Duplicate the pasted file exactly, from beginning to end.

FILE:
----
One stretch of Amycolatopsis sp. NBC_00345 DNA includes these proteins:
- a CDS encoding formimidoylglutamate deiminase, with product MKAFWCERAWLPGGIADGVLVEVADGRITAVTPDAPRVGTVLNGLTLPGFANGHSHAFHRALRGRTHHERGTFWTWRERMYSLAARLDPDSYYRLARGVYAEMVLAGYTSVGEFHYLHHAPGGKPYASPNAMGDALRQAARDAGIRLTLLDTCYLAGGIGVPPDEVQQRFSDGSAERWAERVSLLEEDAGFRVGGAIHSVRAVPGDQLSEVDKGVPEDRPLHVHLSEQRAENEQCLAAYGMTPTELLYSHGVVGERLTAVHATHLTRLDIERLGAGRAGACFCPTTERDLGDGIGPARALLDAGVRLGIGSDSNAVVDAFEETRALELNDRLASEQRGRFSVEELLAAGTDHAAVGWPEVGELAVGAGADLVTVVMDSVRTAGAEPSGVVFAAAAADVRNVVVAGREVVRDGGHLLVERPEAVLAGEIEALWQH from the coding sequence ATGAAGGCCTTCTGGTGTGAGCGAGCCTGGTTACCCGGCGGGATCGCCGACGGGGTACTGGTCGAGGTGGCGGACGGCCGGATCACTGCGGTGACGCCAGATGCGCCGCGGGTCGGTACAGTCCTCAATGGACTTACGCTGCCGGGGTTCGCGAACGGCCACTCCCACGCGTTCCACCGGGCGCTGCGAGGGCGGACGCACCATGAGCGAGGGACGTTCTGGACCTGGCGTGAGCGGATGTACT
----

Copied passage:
One stretch of Amycolatopsis sp. NBC_00345 DNA includes these proteins:
- a CDS encoding formimidoylglutamate deiminase, with product MKAFWCERAWLPGGIADGVLVEVADGRITAVTPDAPRVGTVLNGLTLPGFANGHSHAFHRALRGRTHHERGTFWTWRERMYSLAARLDPDSYYRLARGVYAEMVLAGYTSVGEFHYLHHAPGGKPYASPNAMGDALRQAARDAGIRLTLLDTCYLAGGIGVPPDEVQQRFSDGSAERWAERVSLLEEDAGFRVGGAIHSVRAVPGDQLSEVDKGVPEDRPLHVHLSEQRAENEQCLAAYGMTPTELLYSHGVVGERLTAVHATHLTRLDIERLGAGRAGACFCPTTERDLGDGIGPARALLDAGVRLGIGSDSNAVVDAFEETRALELNDRLASEQRGRFSVEELLAAGTDHAAVGWPEVGELAVGAGADLVTVVMDSVRTAGAEPSGVVFAAAAADVRNVVVAGREVVRDGGHLLVERPEAVLAGEIEALWQH from the coding sequence ATGAAGGCCTTCTGGTGTGAGCGAGCCTGGTTACCCGGCGGGATCGCCGACGGGGTACTGGTCGAGGTGGCGGACGGCCGGATCACTGCGGTGACGCCAGATGCGCCGCGGGTCGGTACAGTCCTCAATGGACTTACGCTGCCGGGGTTCGCGAACGGCCACTCCCACGCGTTCCACCGGGCGCTGCGAGGGCGGACGCACCATGAGCGAGGGACGTTCTGGACCTGGCGTGAGCGGATGTACT